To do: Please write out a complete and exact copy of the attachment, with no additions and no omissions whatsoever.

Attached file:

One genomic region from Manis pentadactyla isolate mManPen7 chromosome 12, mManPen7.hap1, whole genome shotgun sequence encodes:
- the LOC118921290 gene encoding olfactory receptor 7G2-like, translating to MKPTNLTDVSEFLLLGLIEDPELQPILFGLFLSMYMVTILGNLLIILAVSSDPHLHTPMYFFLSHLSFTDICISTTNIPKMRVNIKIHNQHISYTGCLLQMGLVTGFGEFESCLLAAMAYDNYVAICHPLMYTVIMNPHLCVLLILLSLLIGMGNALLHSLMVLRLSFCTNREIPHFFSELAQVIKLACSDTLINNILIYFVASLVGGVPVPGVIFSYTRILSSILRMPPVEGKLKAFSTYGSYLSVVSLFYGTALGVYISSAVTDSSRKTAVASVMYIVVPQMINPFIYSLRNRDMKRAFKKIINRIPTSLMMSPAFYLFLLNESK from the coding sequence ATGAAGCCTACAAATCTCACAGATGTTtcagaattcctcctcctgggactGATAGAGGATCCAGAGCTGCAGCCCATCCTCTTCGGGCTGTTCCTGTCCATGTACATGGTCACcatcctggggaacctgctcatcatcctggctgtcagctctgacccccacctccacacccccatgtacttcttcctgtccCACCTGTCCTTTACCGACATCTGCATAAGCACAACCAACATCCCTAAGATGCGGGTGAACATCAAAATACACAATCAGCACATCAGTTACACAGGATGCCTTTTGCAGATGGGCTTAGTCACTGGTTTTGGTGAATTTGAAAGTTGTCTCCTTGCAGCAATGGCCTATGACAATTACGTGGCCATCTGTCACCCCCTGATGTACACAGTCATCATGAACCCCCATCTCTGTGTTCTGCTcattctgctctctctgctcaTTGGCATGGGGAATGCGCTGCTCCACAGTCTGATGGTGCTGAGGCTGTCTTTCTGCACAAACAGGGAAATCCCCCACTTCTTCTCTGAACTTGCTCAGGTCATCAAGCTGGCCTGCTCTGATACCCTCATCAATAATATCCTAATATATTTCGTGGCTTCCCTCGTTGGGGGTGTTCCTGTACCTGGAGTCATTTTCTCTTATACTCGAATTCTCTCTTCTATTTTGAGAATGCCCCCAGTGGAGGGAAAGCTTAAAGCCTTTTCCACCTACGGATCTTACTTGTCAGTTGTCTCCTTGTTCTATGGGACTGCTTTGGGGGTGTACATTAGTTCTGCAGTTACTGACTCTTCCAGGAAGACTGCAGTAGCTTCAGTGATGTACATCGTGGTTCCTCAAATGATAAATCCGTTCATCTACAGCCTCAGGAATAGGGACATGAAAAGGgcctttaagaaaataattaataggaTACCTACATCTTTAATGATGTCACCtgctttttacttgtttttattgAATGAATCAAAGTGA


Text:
One genomic region from Manis pentadactyla isolate mManPen7 chromosome 12, mManPen7.hap1, whole genome shotgun sequence encodes:
- the LOC118921290 gene encoding olfactory receptor 7G2-like, translating to MKPTNLTDVSEFLLLGLIEDPELQPILFGLFLSMYMVTILGNLLIILAVSSDPHLHTPMYFFLSHLSFTDICISTTNIPKMRVNIKIHNQHISYTGCLLQMGLVTGFGEFESCLLAAMAYDNYVAICHPLMYTVIMNPHLCVLLILLSLLIGMGNALLHSLMVLRLSFCTNREIPHFFSELAQVIKLACSDTLINNILIYFVASLVGGVPVPGVIFSYTRILSSILRMPPVEGKLKAFSTYGSYLSVVSLFYGTALGVYISSAVTDSSRKTAVASVMYIVVPQMINPFIYSLRNRDMKRAFKKIINRIPTSLMMSPAFYLFLLNESK from the coding sequence ATGAAGCCTACAAATCTCACAGATGTTtcagaattcctcctcctgggactGATAGAGGATCCAGAGCTGCAGCCCATCCTCTTCGGGCTGTTCCTGTCCATGTACATGGTCACcatcctggggaacctgctcatcatcctggctgtcagctctgacccccacctccacacccccatgtacttcttcctgtccCACCTGTCCTTTACCGACATCTGCATAAGCACAACCAACATCCCTAAGATGCGGGTGAACATCAAAATACACAATCAGCACATCAGTTACACAGGATGCCTTTTGCAGATGGGCTTAGTCACTGGTTTTGGTGAATTTGAAAGTTGTCTCCTTGCAGCAATGGCCTATGACAATTACGTGGCCATCTGTCACCCCCTGATGTACACAGTCATCATGAACCCCCATCTCTGTGTTCTGCTcattctgctctctctgctcaTTGGCATGGGGAATGCGCTGCTCCACAGTCTGATGGTGCTGAGGCTGTCTTTCTGCACAAACAGGGAAATCCCCCACTTCTTCTCTGAACTTGCTCAGGTCATCAAGCTGGCCTGCTCTGATACCCTCATCAATAATATCCTAATATATTTCGTGGCTTCCCTCGTTGGGGGTGTTCCTGTACCTGGAGTCATTTTCTCTTATACTCGAATTCTCTCTTCTATTTTGAGAATGCCCCCAGTGGAGGGAAAGCTTAAAGCCTTTTCCACCTACGGATCTTACTTGTCAGTTGTCTCCTTGTTCTATGGGACTGCTTTGGGGGTGTACATTAGTTCTGCAGTTACTGACTCTTCCAGGAAGACTGCAGTAGCTTCAGTGATGTACATCGTGGTTCCTCAAATGATAAATCCGTTCATCTACAGCCTCAGGAATAGGGACATGAAAAGGgcctttaagaaaataattaataggaTACCTACATCTTTAATGATGTCACCtgctttttacttgtttttattgAATGAATCAAAGTGA